Video-assisted thoracoscopic surgery (VATS) has been known to be a stressful event for patients, and dexmedetomidine is known to attenuate surgery-induced sympathetic responses and potentiate analgesia in perioperative periods. The present was designed to evaluate the effects of intraoperative dexmedetomidine administration on the quality of recovery (QoR) and pulmonary function after VATS.
Patients with lung cancer undergoing VATS were randomized to Dex group (loading of 1.0 μg/kg for 20 minutes before the termination of surgery, n = 50) or Control group (comparable volume of normal saline, n = 50). The QoR-40 questionnaire assesses postoperative recovery and validates the overall surgical and general anesthesia outcomes. The QoR-40 scores, forced expiratory volume for 1 second (FEV1) on postoperative day (POD) 1 and 2, and emergence agitation were evaluated.The global QoR-40 score (162.3 ± 17.8 vs 153.3 ± 18.7, P = 0.016 on POD 1; 174.3 ± 16.0 vs 166.8 ± 16.7, P = 0.028 on POD 2) and FEV1 (2.1 ± 0.4 vs 1.9 ± 0.5 L, P = 0.034 on POD 1; 2.2 ± 0.5 vs 2.0 ± 0.4 L, P = 0.030 on POD 2) were significantly higher in the Dex group compared with the Control group on POD1 and POD 2. The score of emergence agitation was lower in the Dex group compared with the Control group (3 [2–5] vs 5 [3–7], P < 0.001). The number of patients indicating severe emergence agitation was shorter in the Dex group than Control group (0 [0%] vs 7 [14%], P = 0.048). The length of hospital stay was significantly shorter (6.7 [3–9] vs 8.4 [4–9] days, P = 0.045) in the Dex group compared with the Control group.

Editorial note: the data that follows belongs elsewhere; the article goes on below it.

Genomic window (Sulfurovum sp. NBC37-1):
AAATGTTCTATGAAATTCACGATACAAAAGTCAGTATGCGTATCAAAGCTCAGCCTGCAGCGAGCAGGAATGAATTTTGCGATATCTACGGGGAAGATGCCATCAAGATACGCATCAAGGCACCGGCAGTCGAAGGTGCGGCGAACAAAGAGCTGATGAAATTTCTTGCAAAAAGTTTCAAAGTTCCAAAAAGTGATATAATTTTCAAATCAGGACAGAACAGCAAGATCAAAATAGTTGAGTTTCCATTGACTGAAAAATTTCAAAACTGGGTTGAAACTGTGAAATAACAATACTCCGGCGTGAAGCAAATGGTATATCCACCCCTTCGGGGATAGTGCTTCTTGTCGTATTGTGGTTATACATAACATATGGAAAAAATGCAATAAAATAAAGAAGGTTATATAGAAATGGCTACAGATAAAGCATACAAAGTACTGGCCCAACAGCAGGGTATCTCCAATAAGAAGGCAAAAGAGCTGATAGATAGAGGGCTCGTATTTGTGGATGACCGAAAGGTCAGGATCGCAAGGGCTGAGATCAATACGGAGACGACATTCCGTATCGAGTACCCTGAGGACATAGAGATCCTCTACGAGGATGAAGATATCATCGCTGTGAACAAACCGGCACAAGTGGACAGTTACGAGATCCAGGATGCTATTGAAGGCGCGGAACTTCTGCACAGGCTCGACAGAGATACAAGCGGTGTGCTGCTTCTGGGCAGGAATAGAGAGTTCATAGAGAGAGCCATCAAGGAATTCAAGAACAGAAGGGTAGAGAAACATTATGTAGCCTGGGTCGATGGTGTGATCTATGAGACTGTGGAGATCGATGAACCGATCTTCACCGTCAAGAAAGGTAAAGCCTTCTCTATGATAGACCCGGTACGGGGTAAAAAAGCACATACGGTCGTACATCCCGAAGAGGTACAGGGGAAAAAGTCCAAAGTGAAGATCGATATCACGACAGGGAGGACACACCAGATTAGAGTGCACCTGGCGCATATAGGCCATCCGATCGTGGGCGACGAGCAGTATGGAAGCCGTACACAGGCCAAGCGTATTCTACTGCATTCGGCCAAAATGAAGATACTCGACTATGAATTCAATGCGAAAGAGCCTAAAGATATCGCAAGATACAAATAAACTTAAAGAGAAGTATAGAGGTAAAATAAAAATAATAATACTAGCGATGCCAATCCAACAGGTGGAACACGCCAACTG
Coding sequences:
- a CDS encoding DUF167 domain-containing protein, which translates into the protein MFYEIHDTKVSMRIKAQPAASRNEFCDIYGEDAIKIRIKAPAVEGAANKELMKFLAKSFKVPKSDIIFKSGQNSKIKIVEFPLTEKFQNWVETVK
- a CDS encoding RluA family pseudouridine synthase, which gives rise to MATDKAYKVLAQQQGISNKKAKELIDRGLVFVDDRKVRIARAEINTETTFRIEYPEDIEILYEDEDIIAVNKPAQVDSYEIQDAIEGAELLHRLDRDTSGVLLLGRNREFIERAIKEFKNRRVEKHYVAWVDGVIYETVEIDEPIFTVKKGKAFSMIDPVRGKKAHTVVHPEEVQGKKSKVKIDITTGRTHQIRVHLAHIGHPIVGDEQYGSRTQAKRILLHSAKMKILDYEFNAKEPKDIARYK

Intraoperative dexmedetomidine administration improved QoR, postoperative pulmonary function, and emergence agitation in patients undergoing VATS. Consequently, intraoperative dexmedetomidine administration could improve postoperative outcomes and reduced the length of hospital stay in patients undergoing VATS.